From November 27 to 29, ICIP gathered in Barcelona more than twenty women from all over the world involved in the fight against enforced disappearances. Most of them are victims or direct relatives of missing people. The meeting aimed to create a space for the exchange of experiences and knowledge between the participating women and to put the needs and demands of the victims at the centre of the topic. The observations and recommendations of the women that have emerged from the meeting will be considered for the World Congress on Enforced Disappearances, which is expected to be held next year.

“Enforced disappearances constitute a cluster of serious violations of human rights with an enormous impact, not only on the people directly affected but also on the community and social sphere. The impact is even replicated from generation to generation”, explains Sabina Puig, ICIP officer and one of the meeting organisers.

“Although the obligation to prevent them and to offer truth, justice and reparation relies on the States, many times the families of the missing persons themselves undertake the task of searching for them and demanding measures for the protection of the human rights, as well as guarantees of non-repetition. And this, despite the multiple obstacles and risks it poses in many contexts”, she adds.

Women from a dozen countries

The meeting was attended by women from Algeria, Argentina, Bosnia and Herzegovina, Colombia, El Salvador, the Philippines, Honduras, Lebanon, Mexico, the Western Sahara and Syria, among others. There were also women from the Basque Country and Catalonia. What they all had in common was having lived through how a close family member had been forcibly disappeared and their struggle to find the relatives. The women participated in workshops and training sessions for three days with informal talks and care and self-care activities.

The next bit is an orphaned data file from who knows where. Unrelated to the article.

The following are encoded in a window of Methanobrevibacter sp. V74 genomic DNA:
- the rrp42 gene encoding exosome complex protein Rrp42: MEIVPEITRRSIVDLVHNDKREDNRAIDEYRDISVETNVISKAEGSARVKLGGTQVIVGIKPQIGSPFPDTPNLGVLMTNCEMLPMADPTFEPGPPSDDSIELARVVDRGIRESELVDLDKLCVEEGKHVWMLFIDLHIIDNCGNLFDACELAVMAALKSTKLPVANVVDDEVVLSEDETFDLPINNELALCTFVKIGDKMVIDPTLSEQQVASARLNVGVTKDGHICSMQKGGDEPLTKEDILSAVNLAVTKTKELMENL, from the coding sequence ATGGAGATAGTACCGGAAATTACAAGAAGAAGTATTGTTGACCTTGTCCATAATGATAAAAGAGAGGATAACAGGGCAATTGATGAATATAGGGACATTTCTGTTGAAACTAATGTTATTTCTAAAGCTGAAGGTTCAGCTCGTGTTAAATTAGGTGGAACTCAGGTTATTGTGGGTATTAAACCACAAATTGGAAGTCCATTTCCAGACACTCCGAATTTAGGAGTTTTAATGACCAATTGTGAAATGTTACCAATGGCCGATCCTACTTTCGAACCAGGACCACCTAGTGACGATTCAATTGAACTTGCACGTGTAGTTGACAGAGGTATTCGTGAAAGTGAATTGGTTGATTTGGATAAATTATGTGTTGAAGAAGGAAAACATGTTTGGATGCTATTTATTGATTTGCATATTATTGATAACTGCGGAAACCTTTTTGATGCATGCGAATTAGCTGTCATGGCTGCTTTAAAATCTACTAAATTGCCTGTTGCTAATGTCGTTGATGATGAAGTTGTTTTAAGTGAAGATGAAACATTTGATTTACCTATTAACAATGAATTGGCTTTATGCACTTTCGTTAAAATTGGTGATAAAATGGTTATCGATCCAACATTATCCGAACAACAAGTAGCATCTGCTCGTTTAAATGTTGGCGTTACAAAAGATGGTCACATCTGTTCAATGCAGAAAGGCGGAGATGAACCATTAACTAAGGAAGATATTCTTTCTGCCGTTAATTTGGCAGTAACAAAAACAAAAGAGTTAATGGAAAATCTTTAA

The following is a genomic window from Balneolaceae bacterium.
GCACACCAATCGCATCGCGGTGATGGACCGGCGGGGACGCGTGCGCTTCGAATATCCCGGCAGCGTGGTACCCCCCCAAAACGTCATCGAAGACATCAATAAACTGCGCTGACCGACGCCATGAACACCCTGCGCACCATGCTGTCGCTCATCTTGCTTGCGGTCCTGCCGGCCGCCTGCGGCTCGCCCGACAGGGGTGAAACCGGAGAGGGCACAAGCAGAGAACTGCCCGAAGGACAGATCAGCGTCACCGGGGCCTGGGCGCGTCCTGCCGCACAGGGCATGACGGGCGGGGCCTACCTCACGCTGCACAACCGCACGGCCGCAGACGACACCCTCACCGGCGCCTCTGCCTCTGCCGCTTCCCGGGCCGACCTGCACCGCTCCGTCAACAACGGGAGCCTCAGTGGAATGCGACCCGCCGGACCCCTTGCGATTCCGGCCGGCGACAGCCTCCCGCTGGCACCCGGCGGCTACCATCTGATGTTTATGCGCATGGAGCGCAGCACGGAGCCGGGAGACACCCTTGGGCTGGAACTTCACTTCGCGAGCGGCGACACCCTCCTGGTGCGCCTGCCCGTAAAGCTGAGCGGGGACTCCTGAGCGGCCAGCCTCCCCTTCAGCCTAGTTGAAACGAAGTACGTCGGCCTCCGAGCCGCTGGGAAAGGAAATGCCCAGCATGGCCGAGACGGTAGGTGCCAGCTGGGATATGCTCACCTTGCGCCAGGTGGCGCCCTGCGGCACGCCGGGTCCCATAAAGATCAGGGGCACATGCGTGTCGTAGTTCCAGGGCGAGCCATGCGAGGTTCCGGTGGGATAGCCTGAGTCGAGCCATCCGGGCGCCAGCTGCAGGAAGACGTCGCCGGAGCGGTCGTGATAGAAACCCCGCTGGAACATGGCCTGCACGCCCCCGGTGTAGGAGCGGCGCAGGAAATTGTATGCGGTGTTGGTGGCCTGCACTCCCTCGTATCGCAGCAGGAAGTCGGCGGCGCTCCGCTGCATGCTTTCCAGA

“The meeting has been beneficial to reflect on the relationship between peacebuilding and the search for missing persons and to value the contributions of these groups of searchers at the same time that, based on the exchange of strategies and knowledge, transfer knowledge and offer tools that can strengthen their work”, comments Sílvia Plana, another of the ICIP officers in charge of this event.

After the gathering, several participants stressed the need for more reunions like this. “These international meetings also serve as protection for us. It is necessary to place families at the centre of the decision-making processes and to give visibility to all the violence that is exercised when an enforced disappearance is committed: both towards the disappeared person and their relatives”, expressed a Latin American participant. Also, the mother of a missing young man emphasized the importance of initiatives like this to weave ties and generate networks of solidarity between women seekers.

ICIP will soon publish a study on the role of women in the fight against enforced disappearances and the links of their work with peacebuilding. This publication will collect some of the contributions made during the face-to-face meeting organized in Barcelona.